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KMFDM - Hell Yeah

Format: Download
Released: 2017
Label: earMUSIC
Reviewed By: Jack Mangan
Rating: 9/10

Reviewer's note: KMFDM have never been 100% Metal, but their hooky Industrial sound has always been heavy. I think they have some strong crossover appeal, and - - SPOILER ALERT - - the new album is pretty kick ass. -Jack


The album-opening title track on “Hell Yeah” is a pretty good, unremarkable, by-the-numbers Industrial song. Given the uninspired record title and easily likable first song, I started off with a momentary concern that KMFDM were just phoning it to fulfill some contractual obligation. I'm happy to report that this is not the case - - or even if it is - - they still managed to create a pretty strong album, worthy of their esteemed legacy. There wasn't one moment on "Hell Yeah" where my dubiousness flipped to acceptance, my approval just gradually settled in while listening, as one good song followed upon another.
KMFDM are among the elder royalty of the Industrial Metal genre. Their sound also skews closely to Industrial Pop superstars, Depeche Mode, which is funny, considering the dispelled urban myth that KMFDM is an acronym for "Kill Mother Fucking Depeche Mode."* This album definitely evokes a strong connection to DM, as well as early nine inch nails, and the best of Al Jourgensen's work, especially with Ministry. On "Hell Yeah," KMFDM bring material that has one eye on the past, as if the entirety of it would fit perfectly on the original soundtrack for The Crow (the Brandon Lee one. Come on.), and one eye on the present, effectively borrowing elements from Dubstep and current headlines.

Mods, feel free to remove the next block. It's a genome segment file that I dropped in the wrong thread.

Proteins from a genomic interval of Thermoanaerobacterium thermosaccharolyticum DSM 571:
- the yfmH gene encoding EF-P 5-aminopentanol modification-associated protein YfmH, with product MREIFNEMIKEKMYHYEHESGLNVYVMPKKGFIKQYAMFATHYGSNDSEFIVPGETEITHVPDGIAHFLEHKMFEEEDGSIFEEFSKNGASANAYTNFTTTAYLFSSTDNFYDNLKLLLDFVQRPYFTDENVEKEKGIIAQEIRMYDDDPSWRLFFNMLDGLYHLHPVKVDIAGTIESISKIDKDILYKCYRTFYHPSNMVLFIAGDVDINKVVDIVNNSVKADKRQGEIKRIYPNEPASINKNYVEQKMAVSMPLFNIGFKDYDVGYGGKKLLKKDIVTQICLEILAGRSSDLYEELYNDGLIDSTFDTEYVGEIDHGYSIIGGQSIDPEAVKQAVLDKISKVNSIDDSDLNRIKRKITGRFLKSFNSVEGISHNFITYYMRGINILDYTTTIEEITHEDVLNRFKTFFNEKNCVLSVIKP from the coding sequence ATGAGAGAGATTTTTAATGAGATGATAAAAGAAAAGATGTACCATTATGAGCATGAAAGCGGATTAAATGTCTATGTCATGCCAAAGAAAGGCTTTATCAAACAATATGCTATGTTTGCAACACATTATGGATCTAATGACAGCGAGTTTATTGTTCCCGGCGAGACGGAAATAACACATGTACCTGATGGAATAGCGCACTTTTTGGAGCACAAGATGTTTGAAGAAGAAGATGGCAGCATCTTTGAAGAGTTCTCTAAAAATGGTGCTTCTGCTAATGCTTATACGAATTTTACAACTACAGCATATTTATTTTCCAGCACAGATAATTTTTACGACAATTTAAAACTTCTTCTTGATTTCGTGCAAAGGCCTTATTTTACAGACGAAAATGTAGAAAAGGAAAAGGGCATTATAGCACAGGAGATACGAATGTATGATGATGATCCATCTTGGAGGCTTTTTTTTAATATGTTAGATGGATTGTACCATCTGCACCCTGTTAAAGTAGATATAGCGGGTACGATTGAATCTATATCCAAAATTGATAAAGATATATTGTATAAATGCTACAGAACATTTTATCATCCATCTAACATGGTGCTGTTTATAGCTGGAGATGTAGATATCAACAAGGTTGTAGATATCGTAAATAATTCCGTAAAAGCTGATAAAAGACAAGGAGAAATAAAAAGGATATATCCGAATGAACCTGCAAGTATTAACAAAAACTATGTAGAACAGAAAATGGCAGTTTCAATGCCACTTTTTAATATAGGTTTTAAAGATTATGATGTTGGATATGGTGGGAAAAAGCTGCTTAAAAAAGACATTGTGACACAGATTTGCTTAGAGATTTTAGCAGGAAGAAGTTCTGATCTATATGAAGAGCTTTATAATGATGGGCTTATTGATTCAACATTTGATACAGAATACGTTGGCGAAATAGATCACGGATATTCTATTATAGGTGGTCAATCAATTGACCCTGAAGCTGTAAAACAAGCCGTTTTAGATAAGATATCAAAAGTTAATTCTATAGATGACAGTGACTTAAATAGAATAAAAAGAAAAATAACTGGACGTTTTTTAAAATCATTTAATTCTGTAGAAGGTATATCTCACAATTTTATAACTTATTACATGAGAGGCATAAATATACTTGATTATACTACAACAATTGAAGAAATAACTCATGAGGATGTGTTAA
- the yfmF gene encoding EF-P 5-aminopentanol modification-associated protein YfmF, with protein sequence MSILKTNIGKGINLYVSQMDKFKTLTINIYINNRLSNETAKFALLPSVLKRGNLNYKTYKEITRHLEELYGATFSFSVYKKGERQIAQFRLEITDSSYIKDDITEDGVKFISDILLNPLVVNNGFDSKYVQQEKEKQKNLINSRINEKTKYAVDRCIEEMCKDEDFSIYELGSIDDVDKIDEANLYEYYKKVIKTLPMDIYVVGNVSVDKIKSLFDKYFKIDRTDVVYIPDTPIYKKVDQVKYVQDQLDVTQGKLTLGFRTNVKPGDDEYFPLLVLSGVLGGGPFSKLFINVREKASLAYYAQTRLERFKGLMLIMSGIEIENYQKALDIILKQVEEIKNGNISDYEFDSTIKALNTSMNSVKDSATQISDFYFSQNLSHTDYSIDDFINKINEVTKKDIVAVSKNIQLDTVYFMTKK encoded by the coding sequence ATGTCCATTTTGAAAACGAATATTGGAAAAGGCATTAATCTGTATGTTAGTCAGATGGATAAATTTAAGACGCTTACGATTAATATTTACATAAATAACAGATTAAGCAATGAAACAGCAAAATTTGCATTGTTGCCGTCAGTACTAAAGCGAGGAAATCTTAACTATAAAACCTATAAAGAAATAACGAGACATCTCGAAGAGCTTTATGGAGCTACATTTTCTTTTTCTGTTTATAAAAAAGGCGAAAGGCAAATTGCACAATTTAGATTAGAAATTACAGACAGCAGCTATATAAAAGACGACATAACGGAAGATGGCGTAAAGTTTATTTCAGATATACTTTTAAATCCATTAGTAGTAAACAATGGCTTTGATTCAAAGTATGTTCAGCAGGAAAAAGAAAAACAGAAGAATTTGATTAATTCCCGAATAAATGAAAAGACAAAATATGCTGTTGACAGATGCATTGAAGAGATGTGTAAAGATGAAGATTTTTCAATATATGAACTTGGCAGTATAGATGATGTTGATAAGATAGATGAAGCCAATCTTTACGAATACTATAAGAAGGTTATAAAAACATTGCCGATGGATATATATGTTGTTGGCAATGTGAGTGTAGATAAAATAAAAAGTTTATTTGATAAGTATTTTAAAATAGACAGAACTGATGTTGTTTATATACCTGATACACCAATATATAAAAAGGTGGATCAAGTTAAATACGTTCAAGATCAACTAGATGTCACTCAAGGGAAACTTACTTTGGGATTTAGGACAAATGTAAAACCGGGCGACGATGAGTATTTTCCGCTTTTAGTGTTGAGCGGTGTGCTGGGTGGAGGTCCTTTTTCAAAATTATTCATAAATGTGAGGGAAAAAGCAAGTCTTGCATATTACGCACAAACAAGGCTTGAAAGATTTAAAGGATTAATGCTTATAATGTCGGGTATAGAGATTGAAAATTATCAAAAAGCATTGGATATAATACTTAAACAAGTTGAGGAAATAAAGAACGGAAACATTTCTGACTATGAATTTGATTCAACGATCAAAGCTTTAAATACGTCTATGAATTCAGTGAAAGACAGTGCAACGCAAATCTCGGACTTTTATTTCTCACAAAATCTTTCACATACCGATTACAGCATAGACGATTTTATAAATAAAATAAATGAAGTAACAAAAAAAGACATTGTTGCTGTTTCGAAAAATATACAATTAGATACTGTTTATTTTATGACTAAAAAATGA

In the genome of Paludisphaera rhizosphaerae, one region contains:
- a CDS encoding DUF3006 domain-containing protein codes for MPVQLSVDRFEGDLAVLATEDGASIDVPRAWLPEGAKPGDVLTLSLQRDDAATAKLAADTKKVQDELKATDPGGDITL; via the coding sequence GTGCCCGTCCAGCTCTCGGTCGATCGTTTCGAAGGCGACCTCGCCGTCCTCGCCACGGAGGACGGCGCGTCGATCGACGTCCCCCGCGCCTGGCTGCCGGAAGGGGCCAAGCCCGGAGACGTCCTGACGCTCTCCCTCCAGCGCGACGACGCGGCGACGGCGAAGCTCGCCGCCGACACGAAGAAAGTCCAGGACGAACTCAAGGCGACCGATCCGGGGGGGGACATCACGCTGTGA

The new album continues the KMFDM template of smirking, artsy social commentary over thick synths and distorted guitars, with alternating male and female vocals that are sometimes, spoken, sometimes bullhorn aggressive, sometimes clean. The beats are never less than intense, even on slower numbers like "Only Lovers," but they primarily stick to the danceable thump that they helped to make a hallmark of the Industrial genre. The lyrical content does sometimes come across as a bit heavy-handed and/or ham-fisted, as in "Freak Flag" or "Fake News," but these are still decent songs and their hearts are in the right places. . . . and the bluntness of their hammers can sometimes create powerful sparks, as in the "Your government hates you" chorus of "Total State Machine.” The latter of these seems to be intended as a showcase track, but I’m personally more drawn to the beauty of “Only Lovers,” the catchy hooks of “Shock” and “Burning Brain” (that could make Trent Reznor salivate), and the spit and vinegar of “Rx For the Damned.”
I like it.

*Per Wikipedia, KMFD stands for ‘Kein Mehrheit Für Die Mitleid, "loosely" translated by the band as "no pity for the majority."’ Cool, although I have a few alternative English acronym suggestions for them:

Kings Make For Difficult Monarchs
Kick Me For Doing Meth
Klaus Meine's Friends Drink Marzen
Kiss My Flying Drunk Monkey
Kilts Make For Drafty Manbits

Or. . . . maybe they should just stick with the original German meaning. . .


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